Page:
Lord Norman Foster’s pickle-shaped 30 St. Mary Axe building in London, widely known as “the gherkin,” has been featured in an advertisement for a UK chemist that sells erectile dysfunction pills at £6 a pop. The print ad for Lloyds Pharmacy features the interrogative headline “Lost the perk-in your gherkin,” illustrated with a photo-shopped image of a drooping 30 St Mary Axe. The ad goes on to exhort readers not to “let a hard day stop a hard night.”
Speaking of zombies, two of Downtown LA’s most long-stalled projects appear to be rising from the dead. The mixed-use project revolving around Julia Morgan’s beautiful Herald Examiner Building on Broadway is apparently finally getting underway, now developed by Forest City, and no longer designed by Morphosis. The designer has yet to be revealed.
Gossip about new projects is back! First we hear that Steven Ehrlich and Fred Fisher are teaming up for a major renovation of the Otis campus, on Los Angeles‘ West Side. Next we hear a shortlist is close to being named for Metro’s West Side expansion subway line. We’re all waiting with bated breath to see the renderings of LA firm Johnston Marklee’s addition to The Menil in Houston, which is now set to be unveiled this month. And then there’s the expansion of the Museum of Contemporary Art San Diego’s La Jolla campus. A shortlist has indeed been chosen, but museum spokesperson Leah Straub told AN, “We don’t want to damage anyone’s reputation should they not be selected.” Wow, who knew being on a shortlist could be damaging?
According to a very confidential source, engineers currently working on the Waller Creek tunnel believe that Austin sits on top of some of the most optimal conditions for tunneling in the entire U.S. These number-crunching problem solvers claimed that a subway tunnel beneath the Texas State Capital’s downtown would cost 1/10th of the amount it would in most places in the country. However, the brainiacs also said that there are those in high places who do not want that knowledge spread around (read TxDOT) because the construction of more freeways is making certain people a great deal of money.
“New York City?!? Get a rope.” That sums up the feelings of some North Texans upon learning the origin and reading the prejudices of the Dallas Morning News’ new architecture critic, Mark Lamster. The Brooklyn-based scribbler—who also happens to be a professor in the architecture school of the University of Texas at Arlington—recently tweeted a love letter he received from one such offended reader. “You’re a carpetbagger reporter with no knowledge of—or sensitivity to—Dallas, our suburbs, or our incorporated cities and towns,” it said. To which Lamster replied, “Thanks!”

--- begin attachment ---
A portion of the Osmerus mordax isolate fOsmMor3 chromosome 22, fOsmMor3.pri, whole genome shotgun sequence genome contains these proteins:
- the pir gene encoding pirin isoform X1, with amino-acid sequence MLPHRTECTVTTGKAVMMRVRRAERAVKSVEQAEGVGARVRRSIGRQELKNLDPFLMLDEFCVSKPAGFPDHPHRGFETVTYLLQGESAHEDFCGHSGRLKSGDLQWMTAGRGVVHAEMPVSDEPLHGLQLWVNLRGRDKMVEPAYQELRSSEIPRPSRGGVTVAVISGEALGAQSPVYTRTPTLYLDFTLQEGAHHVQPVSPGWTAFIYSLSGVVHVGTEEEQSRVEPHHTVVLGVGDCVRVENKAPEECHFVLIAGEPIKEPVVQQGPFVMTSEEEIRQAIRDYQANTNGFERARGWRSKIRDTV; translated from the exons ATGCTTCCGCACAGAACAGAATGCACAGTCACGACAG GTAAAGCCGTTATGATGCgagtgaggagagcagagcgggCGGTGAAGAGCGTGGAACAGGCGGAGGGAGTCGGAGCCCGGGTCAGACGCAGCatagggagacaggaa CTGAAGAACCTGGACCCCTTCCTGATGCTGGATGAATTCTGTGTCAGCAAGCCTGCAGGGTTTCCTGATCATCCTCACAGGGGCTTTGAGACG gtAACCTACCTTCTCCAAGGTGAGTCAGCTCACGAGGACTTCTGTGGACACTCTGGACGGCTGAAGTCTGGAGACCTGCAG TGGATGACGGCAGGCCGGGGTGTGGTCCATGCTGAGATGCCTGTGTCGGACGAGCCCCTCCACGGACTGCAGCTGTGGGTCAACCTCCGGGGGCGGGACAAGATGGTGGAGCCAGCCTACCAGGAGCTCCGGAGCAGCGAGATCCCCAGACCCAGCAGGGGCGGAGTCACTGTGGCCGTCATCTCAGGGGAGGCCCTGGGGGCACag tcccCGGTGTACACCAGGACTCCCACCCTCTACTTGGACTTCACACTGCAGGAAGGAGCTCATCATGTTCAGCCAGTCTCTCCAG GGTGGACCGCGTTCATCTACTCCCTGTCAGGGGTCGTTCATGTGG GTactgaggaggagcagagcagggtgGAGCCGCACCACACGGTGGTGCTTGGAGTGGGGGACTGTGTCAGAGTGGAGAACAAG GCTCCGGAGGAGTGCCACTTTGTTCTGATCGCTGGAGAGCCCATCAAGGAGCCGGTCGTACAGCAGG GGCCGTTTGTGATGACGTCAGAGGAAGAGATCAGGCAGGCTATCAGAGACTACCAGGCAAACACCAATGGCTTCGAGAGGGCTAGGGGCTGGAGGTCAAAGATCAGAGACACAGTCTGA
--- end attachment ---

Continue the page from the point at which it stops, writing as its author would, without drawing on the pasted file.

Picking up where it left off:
California Republicans (yes, there are a few, we think), your leader has arrived. After a multiyear battle, Mitt Romney has finally gotten permission to tear down their existing beachfront house and build an 11,000-square-foot mansion in La Jolla. Although it was approved in 2008 by the California Coastal Commission, neighbors were able to stymie the project—questioning whether it exceeded square footage allowances—until commissioners upheld their approval. According to the Los Angeles Times, the home is more than four times larger than the median house in the area. (As is this house by Zaha Hadid also planned for La Jolla.) It’s proof that Mitt truly loves the earth. And exploiting resources on top of it.
There is little, if anything, Kanye West can’t do. That is, of course, according to Kanye. The rapper-meets-fashion designer has already declared himself the “Steve [Jobs] of the Internet” and now he has set his eyes on architecture. Perhaps next, he’ll hail himself the “Franklin Lloyd Wright of design.” In an interview this fall with BBC Radio 1 (watch after the jump), West said that he was interested in trying his hand at architecture and product design.
Art fairs serve three groups of clientele: the rich, who buy the art, curators and museum folks, and the poor—students, freelance writers, party-crashers. You can probably guess that Eavesdrop is in the latter, not the former, so imagine the disappointment when champagne was going for $19 per glass on opening night of Expo Chicago.
Seriously, what happened to the days of all-you-can-drink Grolsch or Basil Haydens way back in Art Chicago’s past? The sticker shock should be from the gallery price lists, not the bar.
While standing in line, Eavesdrop was flattered to be recognized by James Geier of 555 International, who hinted at a slew of new projects and fall openings. Hopefully those openings will allow the 99 percent to imbibe.
The art fair’s environment, layout and scheme, was designed by Studio Gang, although we can’t say that we were able to discern a noticeable imprint.